Despite the epic stakes, Stern never forgets to balance it all with character work. He grabs the baton for each character and doesn’t shy away from continuity – seriously, this 4 issue mini has more editors notes for past issues then I’ve ever seen, barely any for comics Stern actually wrote himself. The continuity references aren’t here to bog down the reader, rather to enhance the characters and develop them. In Monica Rambeau’s case, you can tell Stern wasn’t happy with Monica’s direction, and does a great justice to the character. As someone who really grew attached to the character, I’ve long been disheartened with how she got put on the sidelines after Stern left. Reading this felt like a victory lap of sorts for the character, despite the short page count. 

Monica isn’t the only character who gets to shine; every Avenger has their own voice to bring to the mix in classic Avengers fashion. Moondragon, for instance, gets to be…well, Moondragon. The pompous asshole who thinks they’re the best superhero in the world. She’s such a delightful addition to the team chemistry and her clashes with other team members such asTigra and Quasar really highlight Stern’s skill at writing unique and interesting dynamics within an ensemble cast. 

It would be negligent to act as if this comic was all Stern and not talk about Sean Chen’s pencils. Chen does a great job at matching Stern’s script’s scale and creates clean, easy to follow action sequences. Though the designs he has to represent the Infinities (without spoiling too much) feel plain and unbefitting of belonging in the same high cosmic echelon as say, Kirby’s Celestials, Chen also has to draw a hell of a lot of flashbacks, and I dread to think about all the reference work he had to look through to nail each and every one of them.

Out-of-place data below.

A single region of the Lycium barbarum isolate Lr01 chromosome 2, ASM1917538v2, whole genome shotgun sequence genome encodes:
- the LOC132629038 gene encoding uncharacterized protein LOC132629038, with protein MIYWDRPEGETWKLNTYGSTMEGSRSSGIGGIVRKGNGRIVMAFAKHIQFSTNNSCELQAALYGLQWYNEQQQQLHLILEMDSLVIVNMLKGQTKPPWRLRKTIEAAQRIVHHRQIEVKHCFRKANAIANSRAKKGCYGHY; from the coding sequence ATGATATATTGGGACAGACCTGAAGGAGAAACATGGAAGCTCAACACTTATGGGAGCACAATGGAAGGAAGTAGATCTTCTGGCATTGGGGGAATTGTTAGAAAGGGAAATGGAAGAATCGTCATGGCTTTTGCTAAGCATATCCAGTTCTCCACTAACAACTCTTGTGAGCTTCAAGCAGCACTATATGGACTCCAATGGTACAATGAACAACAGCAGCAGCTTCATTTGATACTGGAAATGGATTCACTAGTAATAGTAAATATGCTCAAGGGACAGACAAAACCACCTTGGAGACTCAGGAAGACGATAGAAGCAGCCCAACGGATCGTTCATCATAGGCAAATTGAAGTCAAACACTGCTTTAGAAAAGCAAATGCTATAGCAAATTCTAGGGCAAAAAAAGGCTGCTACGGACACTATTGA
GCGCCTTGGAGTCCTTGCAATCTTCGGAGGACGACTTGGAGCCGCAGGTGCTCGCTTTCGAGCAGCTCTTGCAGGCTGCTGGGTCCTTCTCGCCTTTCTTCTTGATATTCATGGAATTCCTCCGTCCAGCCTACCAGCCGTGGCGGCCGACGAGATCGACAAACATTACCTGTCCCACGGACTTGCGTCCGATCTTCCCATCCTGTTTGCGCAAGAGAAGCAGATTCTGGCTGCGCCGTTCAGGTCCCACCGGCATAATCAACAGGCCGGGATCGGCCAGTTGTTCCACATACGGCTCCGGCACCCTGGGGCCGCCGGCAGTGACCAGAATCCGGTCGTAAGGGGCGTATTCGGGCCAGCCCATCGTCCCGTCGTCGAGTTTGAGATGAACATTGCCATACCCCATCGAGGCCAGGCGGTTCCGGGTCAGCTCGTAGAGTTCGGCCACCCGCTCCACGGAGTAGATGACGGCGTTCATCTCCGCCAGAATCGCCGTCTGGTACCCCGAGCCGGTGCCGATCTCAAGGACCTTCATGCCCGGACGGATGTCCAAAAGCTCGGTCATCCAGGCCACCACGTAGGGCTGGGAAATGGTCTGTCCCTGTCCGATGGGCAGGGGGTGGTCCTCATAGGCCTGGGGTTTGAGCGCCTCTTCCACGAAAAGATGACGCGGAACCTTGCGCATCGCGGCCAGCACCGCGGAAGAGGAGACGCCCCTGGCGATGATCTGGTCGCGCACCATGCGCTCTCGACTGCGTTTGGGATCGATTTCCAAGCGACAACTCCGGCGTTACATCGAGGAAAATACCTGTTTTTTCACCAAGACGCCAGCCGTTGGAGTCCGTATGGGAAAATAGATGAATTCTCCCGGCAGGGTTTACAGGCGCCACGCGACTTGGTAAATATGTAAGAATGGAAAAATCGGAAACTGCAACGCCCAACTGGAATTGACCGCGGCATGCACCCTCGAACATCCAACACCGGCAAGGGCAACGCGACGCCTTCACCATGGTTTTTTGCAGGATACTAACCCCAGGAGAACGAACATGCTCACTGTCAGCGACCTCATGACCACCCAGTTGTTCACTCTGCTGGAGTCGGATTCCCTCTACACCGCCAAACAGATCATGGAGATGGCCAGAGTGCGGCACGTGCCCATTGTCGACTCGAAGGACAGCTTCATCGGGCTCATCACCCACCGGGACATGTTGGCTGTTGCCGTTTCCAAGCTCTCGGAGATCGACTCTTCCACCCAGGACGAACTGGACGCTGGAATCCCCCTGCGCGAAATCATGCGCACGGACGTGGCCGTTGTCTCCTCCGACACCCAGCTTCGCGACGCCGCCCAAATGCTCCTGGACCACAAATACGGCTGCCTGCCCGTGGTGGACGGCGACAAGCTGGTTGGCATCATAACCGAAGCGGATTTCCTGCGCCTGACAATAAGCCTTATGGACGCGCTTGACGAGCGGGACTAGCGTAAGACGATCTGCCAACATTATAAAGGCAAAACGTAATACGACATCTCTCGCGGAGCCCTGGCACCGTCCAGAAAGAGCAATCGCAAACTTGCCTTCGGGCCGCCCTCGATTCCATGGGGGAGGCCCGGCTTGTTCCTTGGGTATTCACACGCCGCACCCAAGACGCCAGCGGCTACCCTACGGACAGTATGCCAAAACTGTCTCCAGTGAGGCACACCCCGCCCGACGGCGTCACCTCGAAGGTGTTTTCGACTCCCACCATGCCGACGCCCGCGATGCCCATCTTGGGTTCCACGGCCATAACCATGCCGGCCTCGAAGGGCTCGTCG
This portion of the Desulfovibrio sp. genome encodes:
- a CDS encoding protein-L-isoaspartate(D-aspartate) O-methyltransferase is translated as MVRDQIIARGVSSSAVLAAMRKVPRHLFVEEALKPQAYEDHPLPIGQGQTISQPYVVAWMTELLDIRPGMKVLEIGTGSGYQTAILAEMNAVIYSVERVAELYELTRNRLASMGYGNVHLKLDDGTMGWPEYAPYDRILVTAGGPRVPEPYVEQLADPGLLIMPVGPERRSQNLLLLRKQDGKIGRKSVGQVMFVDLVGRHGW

Steve Oliff’s colors perfectly represent the aesthetic of “yep, it’s the year 2000”: An intersection with one foot in the past, not quite ready to make a leap into the 21st century. Glaring flaws include Monica’s skin tone changing issue-to-issue, the lack of consistency being a constant embarrassment throughout the min. Despite this, the colors are serviceable enough and are a solid match with Chen’s pencils. 

While I had initially dismissed this mini as a short story that fell by the wayside, it’s interesting how much 2019’s Avengers: No Road Home borrows, structurally, from this mini. From the cast choices to the cosmic climax – hell, right down to the logo. I would easily say No Road Home is the better story, in spite of that it owes a surprising amount of credit to Infinity (and since Ewing is a co-writer on No Road Home, I imagine his cosmic Ultimates run also has similar roots in inspiration). 

Avengers: Infinity is by no means a masterpiece, it’s not a classic must-have for your bookshelf. But for 90 pages I was back in the world of one of my favorite runs. At a time when I thought I had read all the good Avengers stories, one more came peeking around the corner and reminded me what I love about these comics, bringing me back to the nostalgia of Roger Stern’s Avengers with a new tale and not just another reread. It gives me hope that, deep within the depths of Comixology’s library, maybe there are even more good Avengers comics still yet to be read. And Thanos wasn’t even in this one.